We spoke to Berkeley Wilde, Director at The Diversity Trust, about the history of LGBT+ Pride Month, why it still matters and how his team are working with partners to create a safer and fairer society.
“Every year, during the month of June, there are gay pride festivals and events throughout the world. These celebrations mark the anniversary of the Stonewall riots, which started outside the Stonewall Inn in Greenwich Village in New York City in late June 1969. This weekend of riots is acknowledged as the birthplace of the modern gay liberation movement. It was the first time queer communities fought back against the regular police raids on the gay communities’ bars and clubs.
“Subsequently, in the UK and across Europe, we have seen incredible strides in legal and social reforms from decriminalisation of male homosexuality in the late 1960’s, through to the liberation movements of the 1970’s, 80’s and 90’s; to almost total legal equality with the advent of reforms including gender recognition, civil partnerships and equal marriage.
“However, data published by the International Gay and Lesbian Association (ILGA World) shows there are many countries throughout the world that criminalise and oppress LGBT+ people; including 49 countries which punish homosexual acts with imprisonment and 11 countries that can apply the death penalty against LGBT+ people.
“Here in the UK hate crimes against LGBT+ people are on the increase and many crimes go unreported. Stonewall estimate over 80% of hate crimes and hate incidents against LGBT+ people go unreported. Unfortunately, there is still a lack of understanding and awareness of domestic violence and abuse in same-sex relationships. There is a significant level of underreporting of violent crime and a lack of help-seeking among LGBT+ people in abusive relationships. Many LGBT+ people fear further discrimination if and when they do seek help.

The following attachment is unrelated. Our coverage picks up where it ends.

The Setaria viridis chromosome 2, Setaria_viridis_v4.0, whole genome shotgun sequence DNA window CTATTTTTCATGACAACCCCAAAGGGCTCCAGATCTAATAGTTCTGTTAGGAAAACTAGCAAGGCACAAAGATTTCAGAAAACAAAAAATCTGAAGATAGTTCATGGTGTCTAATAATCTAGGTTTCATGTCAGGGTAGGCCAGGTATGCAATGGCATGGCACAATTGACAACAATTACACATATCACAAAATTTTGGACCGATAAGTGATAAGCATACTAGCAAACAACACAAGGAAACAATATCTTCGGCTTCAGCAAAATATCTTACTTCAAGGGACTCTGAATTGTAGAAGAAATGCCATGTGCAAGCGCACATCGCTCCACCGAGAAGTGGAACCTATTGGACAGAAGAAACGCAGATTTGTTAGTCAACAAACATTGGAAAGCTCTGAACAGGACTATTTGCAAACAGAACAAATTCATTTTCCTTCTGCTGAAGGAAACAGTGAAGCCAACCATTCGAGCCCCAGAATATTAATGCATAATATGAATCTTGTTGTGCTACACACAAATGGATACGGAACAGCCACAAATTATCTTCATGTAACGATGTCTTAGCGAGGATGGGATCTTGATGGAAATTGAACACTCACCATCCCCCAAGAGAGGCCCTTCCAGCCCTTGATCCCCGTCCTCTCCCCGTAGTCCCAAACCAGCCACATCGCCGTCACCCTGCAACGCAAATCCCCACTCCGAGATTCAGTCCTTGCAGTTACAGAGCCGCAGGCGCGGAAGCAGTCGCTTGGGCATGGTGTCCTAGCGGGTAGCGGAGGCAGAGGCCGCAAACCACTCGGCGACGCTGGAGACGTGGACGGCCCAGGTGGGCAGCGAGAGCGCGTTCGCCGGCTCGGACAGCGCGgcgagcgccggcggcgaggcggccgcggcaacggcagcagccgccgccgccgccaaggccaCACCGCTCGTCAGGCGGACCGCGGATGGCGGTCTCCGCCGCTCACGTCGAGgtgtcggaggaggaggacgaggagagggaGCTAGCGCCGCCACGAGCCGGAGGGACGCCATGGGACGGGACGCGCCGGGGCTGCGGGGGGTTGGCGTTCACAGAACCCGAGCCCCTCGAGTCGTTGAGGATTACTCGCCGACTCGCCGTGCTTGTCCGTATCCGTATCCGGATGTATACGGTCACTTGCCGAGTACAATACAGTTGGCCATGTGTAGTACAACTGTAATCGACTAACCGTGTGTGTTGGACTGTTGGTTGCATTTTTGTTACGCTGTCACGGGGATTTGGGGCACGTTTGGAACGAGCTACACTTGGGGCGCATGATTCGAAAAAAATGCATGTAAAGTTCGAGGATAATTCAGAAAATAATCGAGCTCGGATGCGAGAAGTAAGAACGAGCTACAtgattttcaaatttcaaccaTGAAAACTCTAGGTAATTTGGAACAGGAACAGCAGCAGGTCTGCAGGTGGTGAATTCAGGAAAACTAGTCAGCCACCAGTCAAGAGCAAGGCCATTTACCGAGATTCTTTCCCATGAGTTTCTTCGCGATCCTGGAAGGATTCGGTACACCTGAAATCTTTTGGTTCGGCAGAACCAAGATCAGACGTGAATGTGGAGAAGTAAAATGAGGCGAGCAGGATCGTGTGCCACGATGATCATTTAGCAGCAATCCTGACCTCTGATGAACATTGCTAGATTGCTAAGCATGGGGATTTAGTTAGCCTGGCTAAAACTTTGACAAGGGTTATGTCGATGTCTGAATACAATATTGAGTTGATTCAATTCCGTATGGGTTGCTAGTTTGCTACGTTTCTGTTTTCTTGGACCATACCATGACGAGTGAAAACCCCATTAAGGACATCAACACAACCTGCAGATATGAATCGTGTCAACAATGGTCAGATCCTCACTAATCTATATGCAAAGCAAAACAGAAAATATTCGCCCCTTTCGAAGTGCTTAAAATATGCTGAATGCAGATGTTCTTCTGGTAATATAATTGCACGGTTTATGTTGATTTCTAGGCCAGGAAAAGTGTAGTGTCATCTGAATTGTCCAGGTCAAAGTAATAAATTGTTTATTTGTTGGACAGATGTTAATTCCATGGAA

“At The Diversity Trust we work with the police and victim services to educate and inform. We participate in strategic forums, community forums and actions; we partner with the police and many other organisations to advocate and campaign on behalf of our communities.
“We need Pride Month to both support the community, as well as to educate and inform wider society about the harm and damage homophobia, biphobia and transphobia has on everyone. Pride began with riots in New York City but has become a global celebration of visibility.
“We need openly LGBT+ role models, and allies, to stand up for our rights and freedoms, freedoms we should never take for granted.”
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